Choices of strategy similar to that confronting defendant and his counsel have been the subject of ineffective assistance claims in this court and other courts. When the trial attorney acts reasonably in selecting and following through on the chosen strategy, the claim of ineffectiveness is without merit. See, e.g., State v. Brokaw, 342 N.W.2d 864, 865 (Iowa 1983); State v. Lemburg, 257 N.W.2d 39, 46 (Iowa 1977); State v. Holtan, 205 Neb. 314, 320-22, 287 N.W.2d 671, 675, cert. denied sub. nom. Holtan v. Nebraska, 449 U.S. 891, 101 S. Ct. 250, 66 L. Ed. 2d 117 (1980); Hinkle v. Scurr, 677 F.2d 667, 670-71 (8th Cir.) cert. denied, 459 U.S. 1040, 103 S. Ct. 456, 74 L. Ed. 2d 609 (1982).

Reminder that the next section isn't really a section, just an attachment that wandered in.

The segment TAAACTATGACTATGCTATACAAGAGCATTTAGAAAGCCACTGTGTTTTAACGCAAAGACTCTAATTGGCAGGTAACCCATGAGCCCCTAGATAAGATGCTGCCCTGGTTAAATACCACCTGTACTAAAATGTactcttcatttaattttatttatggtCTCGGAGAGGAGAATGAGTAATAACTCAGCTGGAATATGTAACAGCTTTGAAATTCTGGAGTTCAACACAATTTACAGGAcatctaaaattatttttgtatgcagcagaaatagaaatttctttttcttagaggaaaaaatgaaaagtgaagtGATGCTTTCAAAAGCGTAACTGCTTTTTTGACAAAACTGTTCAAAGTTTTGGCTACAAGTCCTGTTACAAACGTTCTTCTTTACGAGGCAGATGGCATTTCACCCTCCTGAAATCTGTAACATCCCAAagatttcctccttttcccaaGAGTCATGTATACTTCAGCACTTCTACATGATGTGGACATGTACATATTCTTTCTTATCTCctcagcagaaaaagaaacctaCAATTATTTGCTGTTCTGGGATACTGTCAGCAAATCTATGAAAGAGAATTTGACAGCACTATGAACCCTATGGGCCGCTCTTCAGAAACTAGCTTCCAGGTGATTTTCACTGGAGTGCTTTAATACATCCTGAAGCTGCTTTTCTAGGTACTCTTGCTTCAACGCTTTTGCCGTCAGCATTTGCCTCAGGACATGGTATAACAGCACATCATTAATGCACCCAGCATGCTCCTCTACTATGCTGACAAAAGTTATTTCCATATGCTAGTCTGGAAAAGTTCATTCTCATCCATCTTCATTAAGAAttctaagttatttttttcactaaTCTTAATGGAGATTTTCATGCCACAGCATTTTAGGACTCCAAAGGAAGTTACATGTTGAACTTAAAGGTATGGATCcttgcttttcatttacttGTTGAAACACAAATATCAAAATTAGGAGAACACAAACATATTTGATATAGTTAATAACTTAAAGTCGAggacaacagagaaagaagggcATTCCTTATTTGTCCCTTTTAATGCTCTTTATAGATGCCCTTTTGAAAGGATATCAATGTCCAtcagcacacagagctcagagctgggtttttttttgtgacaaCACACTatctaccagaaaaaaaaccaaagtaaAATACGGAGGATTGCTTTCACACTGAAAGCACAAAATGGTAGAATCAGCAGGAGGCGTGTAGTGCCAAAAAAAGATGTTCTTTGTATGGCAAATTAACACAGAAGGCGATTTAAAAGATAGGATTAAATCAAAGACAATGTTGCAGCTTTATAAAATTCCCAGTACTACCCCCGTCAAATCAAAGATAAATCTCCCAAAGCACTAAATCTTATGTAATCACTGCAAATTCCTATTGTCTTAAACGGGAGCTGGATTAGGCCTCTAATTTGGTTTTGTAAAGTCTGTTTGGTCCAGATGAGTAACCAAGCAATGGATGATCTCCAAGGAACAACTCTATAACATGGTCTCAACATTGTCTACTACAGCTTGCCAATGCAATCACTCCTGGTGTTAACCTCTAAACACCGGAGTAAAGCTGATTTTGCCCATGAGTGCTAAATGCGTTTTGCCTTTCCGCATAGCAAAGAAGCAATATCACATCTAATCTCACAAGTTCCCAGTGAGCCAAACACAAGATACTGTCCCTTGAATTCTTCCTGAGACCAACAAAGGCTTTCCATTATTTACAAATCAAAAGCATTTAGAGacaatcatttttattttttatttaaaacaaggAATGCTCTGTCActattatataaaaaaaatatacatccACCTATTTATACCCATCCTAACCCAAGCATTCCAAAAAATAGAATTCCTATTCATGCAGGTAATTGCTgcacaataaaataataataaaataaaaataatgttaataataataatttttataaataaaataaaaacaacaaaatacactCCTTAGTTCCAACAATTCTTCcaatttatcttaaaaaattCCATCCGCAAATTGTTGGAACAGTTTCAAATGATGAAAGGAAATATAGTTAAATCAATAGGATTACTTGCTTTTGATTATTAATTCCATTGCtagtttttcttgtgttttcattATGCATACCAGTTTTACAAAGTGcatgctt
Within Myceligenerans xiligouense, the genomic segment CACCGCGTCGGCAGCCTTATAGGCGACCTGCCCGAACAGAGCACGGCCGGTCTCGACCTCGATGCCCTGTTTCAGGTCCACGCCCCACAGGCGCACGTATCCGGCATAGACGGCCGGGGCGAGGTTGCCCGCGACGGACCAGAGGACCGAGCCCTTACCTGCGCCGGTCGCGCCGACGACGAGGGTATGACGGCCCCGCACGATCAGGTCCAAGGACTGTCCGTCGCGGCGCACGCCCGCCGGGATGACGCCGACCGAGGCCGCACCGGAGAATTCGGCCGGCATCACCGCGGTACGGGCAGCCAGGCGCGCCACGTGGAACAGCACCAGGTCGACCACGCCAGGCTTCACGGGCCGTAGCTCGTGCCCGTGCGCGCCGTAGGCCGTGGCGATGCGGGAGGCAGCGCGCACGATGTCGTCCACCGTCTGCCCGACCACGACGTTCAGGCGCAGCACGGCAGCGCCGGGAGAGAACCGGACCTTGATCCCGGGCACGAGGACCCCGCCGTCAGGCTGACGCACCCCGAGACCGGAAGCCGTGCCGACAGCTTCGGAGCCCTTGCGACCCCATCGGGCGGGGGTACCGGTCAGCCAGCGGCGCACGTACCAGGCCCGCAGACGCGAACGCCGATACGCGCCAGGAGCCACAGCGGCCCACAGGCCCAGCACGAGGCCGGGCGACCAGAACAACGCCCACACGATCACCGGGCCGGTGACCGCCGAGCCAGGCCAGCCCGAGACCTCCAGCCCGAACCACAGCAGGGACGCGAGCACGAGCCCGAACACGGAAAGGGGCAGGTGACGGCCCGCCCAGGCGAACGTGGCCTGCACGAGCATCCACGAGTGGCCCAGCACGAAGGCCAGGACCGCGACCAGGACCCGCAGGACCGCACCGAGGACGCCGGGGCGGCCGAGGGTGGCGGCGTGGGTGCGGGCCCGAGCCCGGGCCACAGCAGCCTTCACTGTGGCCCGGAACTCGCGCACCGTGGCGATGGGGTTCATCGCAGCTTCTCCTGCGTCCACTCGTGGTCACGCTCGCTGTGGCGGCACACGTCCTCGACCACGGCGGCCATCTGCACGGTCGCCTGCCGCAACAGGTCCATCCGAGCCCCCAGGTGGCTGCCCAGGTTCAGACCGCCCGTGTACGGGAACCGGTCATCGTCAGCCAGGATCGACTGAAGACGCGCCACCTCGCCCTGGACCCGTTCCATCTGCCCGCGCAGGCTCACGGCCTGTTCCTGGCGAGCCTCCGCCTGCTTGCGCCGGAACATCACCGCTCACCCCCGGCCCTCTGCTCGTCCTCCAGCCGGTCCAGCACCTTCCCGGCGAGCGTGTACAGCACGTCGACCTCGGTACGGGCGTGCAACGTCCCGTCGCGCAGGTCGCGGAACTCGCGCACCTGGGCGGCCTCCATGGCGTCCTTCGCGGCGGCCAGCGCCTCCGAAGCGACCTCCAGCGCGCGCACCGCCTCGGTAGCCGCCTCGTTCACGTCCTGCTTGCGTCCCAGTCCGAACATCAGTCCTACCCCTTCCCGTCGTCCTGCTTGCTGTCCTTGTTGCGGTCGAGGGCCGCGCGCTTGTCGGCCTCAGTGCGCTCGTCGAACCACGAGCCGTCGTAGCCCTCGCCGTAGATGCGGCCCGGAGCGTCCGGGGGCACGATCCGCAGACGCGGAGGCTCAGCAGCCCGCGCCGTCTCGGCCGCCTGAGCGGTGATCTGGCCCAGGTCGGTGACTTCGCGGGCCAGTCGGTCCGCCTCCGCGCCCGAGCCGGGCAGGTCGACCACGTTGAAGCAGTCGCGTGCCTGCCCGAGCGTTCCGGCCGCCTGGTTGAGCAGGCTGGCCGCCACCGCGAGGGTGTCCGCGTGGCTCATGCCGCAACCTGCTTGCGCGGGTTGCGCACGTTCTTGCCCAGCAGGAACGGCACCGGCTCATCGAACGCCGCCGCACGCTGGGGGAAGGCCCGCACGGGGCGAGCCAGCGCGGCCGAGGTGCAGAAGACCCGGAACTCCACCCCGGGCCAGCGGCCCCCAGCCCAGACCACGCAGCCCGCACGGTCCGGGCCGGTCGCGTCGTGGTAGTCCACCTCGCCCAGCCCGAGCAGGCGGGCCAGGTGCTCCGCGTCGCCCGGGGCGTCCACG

In State v. Veverka, 271 N.W.2d 744, 750-51 (Iowa 1978), our court held that the defense attorney's strategic decision not to introduce evidence of impaired judgment did not constitute ineffective assistance of counsel. There, the defendant was charged with first degree murder committed during the perpetration of arson. The defense was that the fire was accidentally set. On appeal, the defendant argued that his trial counsel was ineffective because he failed to make further investigation concerning the effect of the defendant's drug withdrawal on the defendant's ability to form that specific intent which is an element of arson. The trial attorney in Veverka made a tactical choice similar to the choice confronting the trial counsel in this case. There the trial attorney had reason to be concerned that if he offered evidence of the defendant's drug withdrawal to negate intent, the impact would probably be to reduce the credibility of defendant's statements concerning the blaze. Id. at 749. We denied defendant's ineffectiveness claim, noting that had trial counsel introduced evidence of the effect of drug withdrawal, that evidence would probably have harmed rather than strengthened defendant's accidental fire defense. Similarly, we conclude here that defendant's trial counsel made a sound tactical choice in deciding, after conferring with his client, that he should focus primarily on self defense. At the time he reasonably decided not to weaken that defense by offering more evidence of intoxication, such as defendant's blood alcohol level, because that evidence would have tended to reduce the credibility of defendant's testimony about the altercation with Harville.